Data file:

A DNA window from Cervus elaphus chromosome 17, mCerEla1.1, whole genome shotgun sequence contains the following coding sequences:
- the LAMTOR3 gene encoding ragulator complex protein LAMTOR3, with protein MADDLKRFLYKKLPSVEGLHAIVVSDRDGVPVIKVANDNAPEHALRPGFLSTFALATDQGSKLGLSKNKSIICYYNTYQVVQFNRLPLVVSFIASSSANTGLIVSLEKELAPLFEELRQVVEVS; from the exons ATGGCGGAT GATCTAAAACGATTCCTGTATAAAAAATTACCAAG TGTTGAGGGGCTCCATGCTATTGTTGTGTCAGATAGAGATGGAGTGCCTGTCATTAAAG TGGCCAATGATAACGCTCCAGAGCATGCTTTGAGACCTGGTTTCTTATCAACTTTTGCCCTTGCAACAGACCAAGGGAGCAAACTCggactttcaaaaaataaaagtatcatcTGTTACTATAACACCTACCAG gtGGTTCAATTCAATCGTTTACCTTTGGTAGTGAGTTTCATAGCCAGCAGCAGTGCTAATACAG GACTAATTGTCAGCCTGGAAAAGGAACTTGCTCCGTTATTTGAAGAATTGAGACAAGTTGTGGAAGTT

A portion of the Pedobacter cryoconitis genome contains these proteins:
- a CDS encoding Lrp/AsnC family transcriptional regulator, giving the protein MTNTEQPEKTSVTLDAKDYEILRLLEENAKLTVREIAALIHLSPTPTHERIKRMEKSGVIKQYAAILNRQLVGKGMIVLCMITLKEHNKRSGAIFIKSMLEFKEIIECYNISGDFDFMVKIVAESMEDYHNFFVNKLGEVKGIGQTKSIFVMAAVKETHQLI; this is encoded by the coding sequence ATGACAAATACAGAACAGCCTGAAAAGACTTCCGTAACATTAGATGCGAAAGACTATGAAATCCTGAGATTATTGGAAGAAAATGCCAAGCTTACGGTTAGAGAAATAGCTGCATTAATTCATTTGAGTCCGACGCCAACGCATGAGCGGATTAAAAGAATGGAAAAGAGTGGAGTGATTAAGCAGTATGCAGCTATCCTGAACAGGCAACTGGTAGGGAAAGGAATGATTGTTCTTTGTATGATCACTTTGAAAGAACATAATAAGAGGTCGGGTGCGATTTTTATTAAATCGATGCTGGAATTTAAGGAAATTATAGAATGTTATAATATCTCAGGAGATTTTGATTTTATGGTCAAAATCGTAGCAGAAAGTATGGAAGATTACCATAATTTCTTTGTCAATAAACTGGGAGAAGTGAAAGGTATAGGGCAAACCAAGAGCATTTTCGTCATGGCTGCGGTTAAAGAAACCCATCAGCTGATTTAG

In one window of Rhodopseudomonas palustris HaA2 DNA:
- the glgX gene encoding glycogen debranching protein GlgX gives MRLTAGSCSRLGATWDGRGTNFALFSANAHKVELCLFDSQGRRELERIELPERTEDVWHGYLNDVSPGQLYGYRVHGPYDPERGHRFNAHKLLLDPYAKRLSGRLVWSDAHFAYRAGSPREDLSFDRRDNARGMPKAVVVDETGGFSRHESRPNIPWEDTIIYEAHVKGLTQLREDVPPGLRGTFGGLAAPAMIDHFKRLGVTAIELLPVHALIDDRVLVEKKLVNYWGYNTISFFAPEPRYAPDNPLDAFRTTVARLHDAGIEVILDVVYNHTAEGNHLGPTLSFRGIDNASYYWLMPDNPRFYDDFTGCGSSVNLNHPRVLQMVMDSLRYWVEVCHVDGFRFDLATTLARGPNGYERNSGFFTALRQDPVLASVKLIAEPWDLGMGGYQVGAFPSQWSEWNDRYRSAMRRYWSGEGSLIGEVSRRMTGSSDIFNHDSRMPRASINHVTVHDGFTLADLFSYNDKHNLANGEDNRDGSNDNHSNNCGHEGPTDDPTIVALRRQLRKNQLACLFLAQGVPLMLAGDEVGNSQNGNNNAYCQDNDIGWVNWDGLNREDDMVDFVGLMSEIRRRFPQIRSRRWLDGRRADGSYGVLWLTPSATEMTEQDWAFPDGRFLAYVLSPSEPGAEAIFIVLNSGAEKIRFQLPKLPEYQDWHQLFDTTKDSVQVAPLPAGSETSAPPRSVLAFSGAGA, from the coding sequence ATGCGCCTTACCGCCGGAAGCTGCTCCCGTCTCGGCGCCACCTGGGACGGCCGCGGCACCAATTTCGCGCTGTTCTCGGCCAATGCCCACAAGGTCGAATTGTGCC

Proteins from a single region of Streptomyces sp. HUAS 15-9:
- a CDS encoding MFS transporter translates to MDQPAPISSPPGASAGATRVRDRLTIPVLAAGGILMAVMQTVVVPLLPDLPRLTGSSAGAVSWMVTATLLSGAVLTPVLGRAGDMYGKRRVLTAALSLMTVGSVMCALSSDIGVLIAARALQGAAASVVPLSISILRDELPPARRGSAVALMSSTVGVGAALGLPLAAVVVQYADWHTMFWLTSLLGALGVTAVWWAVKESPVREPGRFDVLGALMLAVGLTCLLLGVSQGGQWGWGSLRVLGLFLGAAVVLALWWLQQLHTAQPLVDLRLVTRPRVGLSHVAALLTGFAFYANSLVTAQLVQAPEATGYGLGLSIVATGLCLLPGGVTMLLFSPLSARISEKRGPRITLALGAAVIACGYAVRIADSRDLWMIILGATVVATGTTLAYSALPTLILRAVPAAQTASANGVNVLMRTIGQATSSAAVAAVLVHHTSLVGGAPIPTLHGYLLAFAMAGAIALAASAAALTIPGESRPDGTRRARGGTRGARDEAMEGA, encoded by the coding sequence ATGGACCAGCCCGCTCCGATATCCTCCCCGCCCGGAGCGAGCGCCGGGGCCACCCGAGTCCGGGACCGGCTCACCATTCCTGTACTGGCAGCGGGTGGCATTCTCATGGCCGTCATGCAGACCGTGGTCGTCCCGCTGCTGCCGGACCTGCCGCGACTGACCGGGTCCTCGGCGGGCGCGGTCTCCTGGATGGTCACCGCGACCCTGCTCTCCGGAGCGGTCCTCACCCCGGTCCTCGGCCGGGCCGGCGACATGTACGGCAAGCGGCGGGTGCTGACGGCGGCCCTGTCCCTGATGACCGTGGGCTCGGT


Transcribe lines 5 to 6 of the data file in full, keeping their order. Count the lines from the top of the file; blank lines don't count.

In one window of Rhodopseudomonas palustris HaA2 DNA:
- the glgX gene encoding glycogen debranching protein GlgX gives MRLTAGSCSRLGATWDGRGTNFALFSANAHKVELCLFDSQGRRELERIELPERTEDVWHGYLNDVSPGQLYGYRVHGPYDPERGHRFNAHKLLLDPYAKRLSGRLVWSDAHFAYRAGSPREDLSFDRRDNARGMPKAVVVDETGGFSRHESRPNIPWEDTIIYEAHVKGLTQLREDVPPGLRGTFGGLAAPAMIDHFKRLGVTAIELLPVHALIDDRVLVEKKLVNYWGYNTISFFAPEPRYAPDNPLDAFRTTVARLHDAGIEVILDVVYNHTAEGNHLGPTLSFRGIDNASYYWLMPDNPRFYDDFTGCGSSVNLNHPRVLQMVMDSLRYWVEVCHVDGFRFDLATTLARGPNGYERNSGFFTALRQDPVLASVKLIAEPWDLGMGGYQVGAFPSQWSEWNDRYRSAMRRYWSGEGSLIGEVSRRMTGSSDIFNHDSRMPRASINHVTVHDGFTLADLFSYNDKHNLANGEDNRDGSNDNHSNNCGHEGPTDDPTIVALRRQLRKNQLACLFLAQGVPLMLAGDEVGNSQNGNNNAYCQDNDIGWVNWDGLNREDDMVDFVGLMSEIRRRFPQIRSRRWLDGRRADGSYGVLWLTPSATEMTEQDWAFPDGRFLAYVLSPSEPGAEAIFIVLNSGAEKIRFQLPKLPEYQDWHQLFDTTKDSVQVAPLPAGSETSAPPRSVLAFSGAGA, from the coding sequence ATGCGCCTTACCGCCGGAAGCTGCTCCCGTCTCGGCGCCACCTGGGACGGCCGCGGCACCAATTTCGCGCTGTTCTCGGCCAATGCCCACAAGGTCGAATTGTGCC